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The severe drought in the southeastern U.S. in 2007 focused media and public attention, in a graphic manner, on the nexus of the nation's population growth and land use change, which is occurring in an increasingly concentrated fashion, and the natural and engineered hydrologic systems that feed its thirsty human settlements. With climate instability and drought issues in high political relief, a crucial and unsettling political dimension of sustainability is in high relief in many of the fastest-growth and most economically dynamic regions of the U.S.: What happens when the nation's settlement patterns confront the limits of natural and engineered hydrologic systems? And what happens when water supply managers cannot build or pipe their way out of water scarcity? Regional water managers and population forecasting now face a core question: Can strategies and technologies for “sustainability” create enough water supply to sustain projected levels of population growth in metropolitan areas, or will absolute hydrologic limits start to reshape population distribution and land use?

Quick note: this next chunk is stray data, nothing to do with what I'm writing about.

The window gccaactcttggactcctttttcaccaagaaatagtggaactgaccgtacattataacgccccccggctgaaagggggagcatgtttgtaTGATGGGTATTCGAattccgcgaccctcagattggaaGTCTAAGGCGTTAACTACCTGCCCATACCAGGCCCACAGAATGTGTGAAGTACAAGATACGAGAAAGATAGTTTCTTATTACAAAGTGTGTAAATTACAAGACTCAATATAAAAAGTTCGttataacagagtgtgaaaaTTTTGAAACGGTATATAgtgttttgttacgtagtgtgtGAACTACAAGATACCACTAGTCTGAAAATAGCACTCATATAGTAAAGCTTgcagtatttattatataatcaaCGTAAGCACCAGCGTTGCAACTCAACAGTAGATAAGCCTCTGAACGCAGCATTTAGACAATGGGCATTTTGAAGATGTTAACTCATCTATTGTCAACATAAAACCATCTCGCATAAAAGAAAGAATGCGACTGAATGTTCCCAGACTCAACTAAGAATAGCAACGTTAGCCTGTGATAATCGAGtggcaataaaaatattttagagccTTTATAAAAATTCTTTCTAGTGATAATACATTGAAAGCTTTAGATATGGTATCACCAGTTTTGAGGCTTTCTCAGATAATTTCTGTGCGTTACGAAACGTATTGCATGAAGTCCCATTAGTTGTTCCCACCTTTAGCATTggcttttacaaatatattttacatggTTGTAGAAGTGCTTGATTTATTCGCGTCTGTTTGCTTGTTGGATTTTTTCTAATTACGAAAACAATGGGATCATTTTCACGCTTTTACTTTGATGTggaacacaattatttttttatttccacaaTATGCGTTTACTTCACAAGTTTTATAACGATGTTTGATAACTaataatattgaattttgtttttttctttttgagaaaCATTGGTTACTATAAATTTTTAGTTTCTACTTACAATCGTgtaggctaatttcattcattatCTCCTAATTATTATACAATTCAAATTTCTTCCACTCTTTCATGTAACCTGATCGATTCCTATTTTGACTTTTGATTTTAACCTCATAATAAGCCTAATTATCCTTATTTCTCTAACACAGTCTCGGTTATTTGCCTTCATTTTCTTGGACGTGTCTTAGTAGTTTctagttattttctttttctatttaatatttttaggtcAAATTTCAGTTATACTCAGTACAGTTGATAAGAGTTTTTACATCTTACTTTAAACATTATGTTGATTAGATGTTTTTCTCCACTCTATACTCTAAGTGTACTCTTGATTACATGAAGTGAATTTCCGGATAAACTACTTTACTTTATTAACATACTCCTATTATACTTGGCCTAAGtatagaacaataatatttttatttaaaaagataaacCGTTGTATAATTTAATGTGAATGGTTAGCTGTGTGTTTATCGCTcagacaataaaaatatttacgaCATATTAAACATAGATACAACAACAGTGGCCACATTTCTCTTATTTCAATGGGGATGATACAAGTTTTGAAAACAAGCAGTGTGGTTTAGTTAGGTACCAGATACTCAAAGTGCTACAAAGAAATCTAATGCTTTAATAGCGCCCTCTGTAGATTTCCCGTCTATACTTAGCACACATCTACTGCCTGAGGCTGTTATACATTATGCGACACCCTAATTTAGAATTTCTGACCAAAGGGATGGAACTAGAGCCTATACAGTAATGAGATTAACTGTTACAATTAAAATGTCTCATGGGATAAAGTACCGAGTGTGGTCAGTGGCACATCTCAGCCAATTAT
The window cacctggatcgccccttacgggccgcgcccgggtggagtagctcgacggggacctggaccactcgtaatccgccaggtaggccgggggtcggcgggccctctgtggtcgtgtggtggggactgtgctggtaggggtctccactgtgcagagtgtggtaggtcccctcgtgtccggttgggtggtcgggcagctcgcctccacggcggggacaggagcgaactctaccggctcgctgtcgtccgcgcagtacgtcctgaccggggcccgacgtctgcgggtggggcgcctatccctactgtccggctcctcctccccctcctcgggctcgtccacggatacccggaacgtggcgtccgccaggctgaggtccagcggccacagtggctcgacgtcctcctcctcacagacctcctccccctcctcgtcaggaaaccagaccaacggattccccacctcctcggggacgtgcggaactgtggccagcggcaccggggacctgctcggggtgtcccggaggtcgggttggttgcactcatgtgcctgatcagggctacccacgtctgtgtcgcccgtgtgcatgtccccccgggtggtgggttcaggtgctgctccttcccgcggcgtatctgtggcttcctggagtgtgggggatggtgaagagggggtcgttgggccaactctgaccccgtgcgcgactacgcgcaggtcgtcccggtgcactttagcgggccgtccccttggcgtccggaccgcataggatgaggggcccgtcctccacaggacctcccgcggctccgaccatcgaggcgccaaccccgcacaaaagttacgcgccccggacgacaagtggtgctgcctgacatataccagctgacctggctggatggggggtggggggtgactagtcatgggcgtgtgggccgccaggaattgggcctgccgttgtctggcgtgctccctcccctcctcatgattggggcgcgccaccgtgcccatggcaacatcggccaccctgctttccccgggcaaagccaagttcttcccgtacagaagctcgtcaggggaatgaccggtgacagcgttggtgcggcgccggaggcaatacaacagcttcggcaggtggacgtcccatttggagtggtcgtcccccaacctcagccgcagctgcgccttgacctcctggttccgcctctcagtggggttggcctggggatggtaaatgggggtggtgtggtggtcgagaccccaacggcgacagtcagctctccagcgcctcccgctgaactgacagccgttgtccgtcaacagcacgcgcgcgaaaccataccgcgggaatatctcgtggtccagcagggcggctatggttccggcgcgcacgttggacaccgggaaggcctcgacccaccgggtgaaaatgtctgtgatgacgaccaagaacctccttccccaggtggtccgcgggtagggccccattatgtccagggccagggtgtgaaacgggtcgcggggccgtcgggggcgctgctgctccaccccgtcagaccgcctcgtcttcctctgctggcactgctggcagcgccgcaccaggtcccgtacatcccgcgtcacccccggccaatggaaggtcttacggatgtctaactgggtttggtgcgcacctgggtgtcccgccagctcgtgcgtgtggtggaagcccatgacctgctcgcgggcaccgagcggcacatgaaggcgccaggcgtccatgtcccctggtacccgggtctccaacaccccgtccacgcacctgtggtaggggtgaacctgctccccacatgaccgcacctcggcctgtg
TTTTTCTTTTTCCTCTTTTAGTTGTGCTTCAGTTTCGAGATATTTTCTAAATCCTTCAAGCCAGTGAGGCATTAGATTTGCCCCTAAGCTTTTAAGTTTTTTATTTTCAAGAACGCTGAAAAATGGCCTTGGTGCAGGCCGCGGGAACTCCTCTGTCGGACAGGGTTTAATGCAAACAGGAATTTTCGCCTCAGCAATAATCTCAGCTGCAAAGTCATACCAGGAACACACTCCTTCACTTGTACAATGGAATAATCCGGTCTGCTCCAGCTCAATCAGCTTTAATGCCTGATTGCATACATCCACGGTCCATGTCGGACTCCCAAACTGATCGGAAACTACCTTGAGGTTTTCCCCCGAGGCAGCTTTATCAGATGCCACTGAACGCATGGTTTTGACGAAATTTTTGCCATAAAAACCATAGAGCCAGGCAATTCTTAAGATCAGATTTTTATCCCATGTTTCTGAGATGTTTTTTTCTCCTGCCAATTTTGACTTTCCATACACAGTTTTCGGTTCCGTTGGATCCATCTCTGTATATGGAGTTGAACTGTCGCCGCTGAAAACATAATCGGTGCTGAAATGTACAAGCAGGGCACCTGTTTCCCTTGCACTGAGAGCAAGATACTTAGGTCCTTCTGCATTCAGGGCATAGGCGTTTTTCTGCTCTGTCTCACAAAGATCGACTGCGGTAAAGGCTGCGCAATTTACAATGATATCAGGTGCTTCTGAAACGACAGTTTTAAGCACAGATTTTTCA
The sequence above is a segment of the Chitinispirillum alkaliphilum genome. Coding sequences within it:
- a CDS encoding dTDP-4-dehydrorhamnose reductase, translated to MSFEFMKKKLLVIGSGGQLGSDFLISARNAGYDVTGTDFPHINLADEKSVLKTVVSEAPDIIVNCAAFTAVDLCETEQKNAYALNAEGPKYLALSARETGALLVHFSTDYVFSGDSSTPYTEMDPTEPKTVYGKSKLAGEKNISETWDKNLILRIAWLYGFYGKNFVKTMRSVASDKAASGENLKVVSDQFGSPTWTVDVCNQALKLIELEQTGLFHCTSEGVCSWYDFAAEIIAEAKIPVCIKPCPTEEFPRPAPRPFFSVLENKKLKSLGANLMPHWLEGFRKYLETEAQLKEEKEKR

As the nation sees greater concentration of population and settlement into metropolitan areas, transportation corridors, and amenity-rich areas, more and more Americans will be living in settings that were often water-scarce to begin with, or are highly dependent upon engineered or highly variable water supplies. This paper reviews the macro-level trends leading to population concentration and growth; the current state of conversations on the water-population nexus; and the very mixed experience of communities with the urban planning concept of “growth management.” The paper then uses two case studies of different responses to settlement-induced hydrologic stress: the water budgets developed for the Charles River Watershed in densely-settled eastern Massachusetts, where groundwater-based supply provision and off-shore wastewater dispersal are depleting supply and river flows; and the reclamation plans and plants for Citrus County, Florida, where marketing, planning and engineering are enabling a fast-growing community to augment supply through water reclamation. Finally, the paper suggests a methodology for incorporating urban land supply analysis into the supply-population discussion to improve understanding of where, how, and with what water the US population will live in the next fifty to one hundred years.
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Document Type: Research Article

Publication date: 2008-01-01

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